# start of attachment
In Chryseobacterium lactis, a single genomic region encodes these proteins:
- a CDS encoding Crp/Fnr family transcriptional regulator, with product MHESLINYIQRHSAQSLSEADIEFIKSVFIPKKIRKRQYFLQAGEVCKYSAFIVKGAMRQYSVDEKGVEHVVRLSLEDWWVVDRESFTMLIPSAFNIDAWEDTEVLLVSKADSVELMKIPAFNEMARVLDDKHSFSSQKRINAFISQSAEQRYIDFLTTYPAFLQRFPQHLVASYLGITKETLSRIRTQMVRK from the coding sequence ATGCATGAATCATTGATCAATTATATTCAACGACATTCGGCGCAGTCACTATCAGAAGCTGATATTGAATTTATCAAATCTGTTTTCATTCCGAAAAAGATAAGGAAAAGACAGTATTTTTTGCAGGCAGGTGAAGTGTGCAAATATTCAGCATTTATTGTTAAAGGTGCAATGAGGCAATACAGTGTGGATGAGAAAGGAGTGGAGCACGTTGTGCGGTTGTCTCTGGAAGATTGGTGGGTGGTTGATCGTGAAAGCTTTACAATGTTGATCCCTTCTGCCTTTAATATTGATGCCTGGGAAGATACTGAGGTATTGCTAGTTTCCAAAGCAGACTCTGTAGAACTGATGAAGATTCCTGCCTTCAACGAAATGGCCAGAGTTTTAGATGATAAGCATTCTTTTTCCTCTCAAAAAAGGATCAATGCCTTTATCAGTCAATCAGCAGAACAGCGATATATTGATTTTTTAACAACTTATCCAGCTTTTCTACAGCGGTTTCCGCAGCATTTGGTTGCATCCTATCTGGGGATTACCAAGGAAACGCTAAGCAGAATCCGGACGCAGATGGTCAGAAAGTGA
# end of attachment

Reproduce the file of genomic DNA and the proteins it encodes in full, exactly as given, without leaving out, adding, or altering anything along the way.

In Chryseobacterium lactis, a single genomic region encodes these proteins:
- a CDS encoding Crp/Fnr family transcriptional regulator, with product MHESLINYIQRHSAQSLSEADIEFIKSVFIPKKIRKRQYFLQAGEVCKYSAFIVKGAMRQYSVDEKGVEHVVRLSLEDWWVVDRESFTMLIPSAFNIDAWEDTEVLLVSKADSVELMKIPAFNEMARVLDDKHSFSSQKRINAFISQSAEQRYIDFLTTYPAFLQRFPQHLVASYLGITKETLSRIRTQMVRK from the coding sequence ATGCATGAATCATTGATCAATTATATTCAACGACATTCGGCGCAGTCACTATCAGAAGCTGATATTGAATTTATCAAATCTGTTTTCATTCCGAAAAAGATAAGGAAAAGACAGTATTTTTTGCAGGCAGGTGAAGTGTGCAAATATTCAGCATTTATTGTTAAAGGTGCAATGAGGCAATACAGTGTGGATGAGAAAGGAGTGGAGCACGTTGTGCGGTTGTCTCTGGAAGATTGGTGGGTGGTTGATCGTGAAAGCTTTACAATGTTGATCCCTTCTGCCTTTAATATTGATGCCTGGGAAGATACTGAGGTATTGCTAGTTTCCAAAGCAGACTCTGTAGAACTGATGAAGATTCCTGCCTTCAACGAAATGGCCAGAGTTTTAGATGATAAGCATTCTTTTTCCTCTCAAAAAAGGATCAATGCCTTTATCAGTCAATCAGCAGAACAGCGATATATTGATTTTTTAACAACTTATCCAGCTTTTCTACAGCGGTTTCCGCAGCATTTGGTTGCATCCTATCTGGGGATTACCAAGGAAACGCTAAGCAGAATCCGGACGCAGATGGTCAGAAAGTGA